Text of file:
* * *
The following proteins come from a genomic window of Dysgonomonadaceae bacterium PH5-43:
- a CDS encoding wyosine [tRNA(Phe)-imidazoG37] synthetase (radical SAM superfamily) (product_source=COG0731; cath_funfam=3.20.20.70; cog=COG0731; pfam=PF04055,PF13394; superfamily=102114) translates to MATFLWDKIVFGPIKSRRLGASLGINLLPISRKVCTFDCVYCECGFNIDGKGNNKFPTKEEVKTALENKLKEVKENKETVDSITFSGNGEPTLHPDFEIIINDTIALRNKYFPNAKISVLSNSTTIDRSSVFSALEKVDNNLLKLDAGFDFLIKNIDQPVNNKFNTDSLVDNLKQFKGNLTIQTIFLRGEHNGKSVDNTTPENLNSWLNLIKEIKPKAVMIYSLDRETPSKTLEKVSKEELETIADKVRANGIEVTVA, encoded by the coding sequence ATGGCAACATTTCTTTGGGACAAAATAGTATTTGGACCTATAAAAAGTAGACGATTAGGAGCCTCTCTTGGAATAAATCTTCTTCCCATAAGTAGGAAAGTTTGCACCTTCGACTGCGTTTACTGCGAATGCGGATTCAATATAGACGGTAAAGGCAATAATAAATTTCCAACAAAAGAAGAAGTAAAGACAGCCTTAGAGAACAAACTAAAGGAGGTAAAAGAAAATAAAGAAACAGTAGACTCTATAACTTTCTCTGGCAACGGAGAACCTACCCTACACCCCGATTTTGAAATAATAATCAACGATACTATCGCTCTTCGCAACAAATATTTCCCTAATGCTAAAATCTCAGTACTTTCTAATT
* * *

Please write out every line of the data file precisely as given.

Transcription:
The following proteins come from a genomic window of Dysgonomonadaceae bacterium PH5-43:
- a CDS encoding wyosine [tRNA(Phe)-imidazoG37] synthetase (radical SAM superfamily) (product_source=COG0731; cath_funfam=3.20.20.70; cog=COG0731; pfam=PF04055,PF13394; superfamily=102114) translates to MATFLWDKIVFGPIKSRRLGASLGINLLPISRKVCTFDCVYCECGFNIDGKGNNKFPTKEEVKTALENKLKEVKENKETVDSITFSGNGEPTLHPDFEIIINDTIALRNKYFPNAKISVLSNSTTIDRSSVFSALEKVDNNLLKLDAGFDFLIKNIDQPVNNKFNTDSLVDNLKQFKGNLTIQTIFLRGEHNGKSVDNTTPENLNSWLNLIKEIKPKAVMIYSLDRETPSKTLEKVSKEELETIADKVRANGIEVTVA, encoded by the coding sequence ATGGCAACATTTCTTTGGGACAAAATAGTATTTGGACCTATAAAAAGTAGACGATTAGGAGCCTCTCTTGGAATAAATCTTCTTCCCATAAGTAGGAAAGTTTGCACCTTCGACTGCGTTTACTGCGAATGCGGATTCAATATAGACGGTAAAGGCAATAATAAATTTCCAACAAAAGAAGAAGTAAAGACAGCCTTAGAGAACAAACTAAAGGAGGTAAAAGAAAATAAAGAAACAGTAGACTCTATAACTTTCTCTGGCAACGGAGAACCTACCCTACACCCCGATTTTGAAATAATAATCAACGATACTATCGCTCTTCGCAACAAATATTTCCCTAATGCTAAAATCTCAGTACTTTCTAATT